On the synthesis of fixed order stabilizing controllers



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Texas A&M University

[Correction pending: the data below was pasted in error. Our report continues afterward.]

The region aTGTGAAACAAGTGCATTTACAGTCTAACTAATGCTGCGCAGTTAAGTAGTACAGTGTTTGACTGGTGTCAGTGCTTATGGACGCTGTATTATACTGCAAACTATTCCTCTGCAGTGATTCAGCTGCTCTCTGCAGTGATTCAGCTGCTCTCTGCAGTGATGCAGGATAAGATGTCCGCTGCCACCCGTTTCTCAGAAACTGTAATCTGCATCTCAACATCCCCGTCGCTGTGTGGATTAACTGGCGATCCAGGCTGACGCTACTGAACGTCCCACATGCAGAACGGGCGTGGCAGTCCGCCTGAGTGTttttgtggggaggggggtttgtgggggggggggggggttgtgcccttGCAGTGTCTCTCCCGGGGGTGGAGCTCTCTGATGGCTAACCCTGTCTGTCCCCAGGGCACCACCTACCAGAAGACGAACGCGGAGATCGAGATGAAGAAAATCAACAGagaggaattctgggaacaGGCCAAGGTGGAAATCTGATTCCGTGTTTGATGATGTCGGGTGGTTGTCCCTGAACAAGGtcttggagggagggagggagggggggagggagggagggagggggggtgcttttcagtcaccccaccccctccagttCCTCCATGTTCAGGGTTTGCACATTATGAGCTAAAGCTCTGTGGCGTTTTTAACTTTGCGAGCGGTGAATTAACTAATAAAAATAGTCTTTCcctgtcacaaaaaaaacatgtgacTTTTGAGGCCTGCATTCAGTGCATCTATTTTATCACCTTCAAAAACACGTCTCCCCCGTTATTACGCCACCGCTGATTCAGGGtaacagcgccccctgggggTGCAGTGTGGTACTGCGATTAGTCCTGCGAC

In this dissertation, we consider two problems concerning the synthesis of fixed order controllers for Single Input, Single Output systems. The first problem deals with the synthesis of absolutely stabilizing fixed order controllers for Lure-Postnikov systems. The second problem deals with the synthesis of fixed order stabilizing controllers directly from the empirical frequency response data and from some coarse information of the plant. Lure-Postnikov systems are frequently encountered in mechanical engineering applications. Analytical tools for synthesizing stabilizing fixed structure controllers, such as the PID controllers examining the absolute stability of Lure-Postnikov systems, have recently been studied in the literature. However, tools for synthesizing controllers of arbitrary order have not been studied yet. We propose a systematic method for synthesizing absolutely stabilizing controllers of arbitrary order for the Lure-Postnikov systems. Our approach is based on recent results in the literature on approximation of the set of stabilizing controller parameters that render a family of real and complex polynomials Hurwitz. We provide an example of a robotic system to illustrate the procedure developed. Exact analytical models of plants may not be readily available for controller design. The current approach is to synthesize controllers through the identification of the analytical model of the plant from empirical frequency response data. In this dissertation, we depart from this conventional approach. We seek to synthesize controllers directly (i.e. without resort to identification) from the empirical frequency response data of the plant and coarse information about it. The coarse information required is the number of nonminimum phase zeros of the plant(or the number of poles of the plant with positive real parts) and the frequency range beyond which the phase response of the LTI plant does not change appreciably and the amplitude response goes to zero. We also assume that the LTI plant does not have purely imaginary zeros or poles. The method of synthesizing stabilizing controllers involves the use of generalized Hermite-Biehler theorem for counting the roots of rational functions and the use of recently developed Sum-of-Squares techniques for checking the nonnegativity of a polynomial in an interval through the Markov-Lucaks theorem. The method does not require an explicit analytical model of the plant that must be stabilized or the order of the plant, rather, it only requires the empirical frequency response data of the plant. The method also allows for measurement errors in the frequency response of the plant. We illustrate the developed procedure with an example. Finally, we extended the technique to the synthesis of controllers of arbitrary order that also guarantee performance specifications such as the phase margin and gain margin.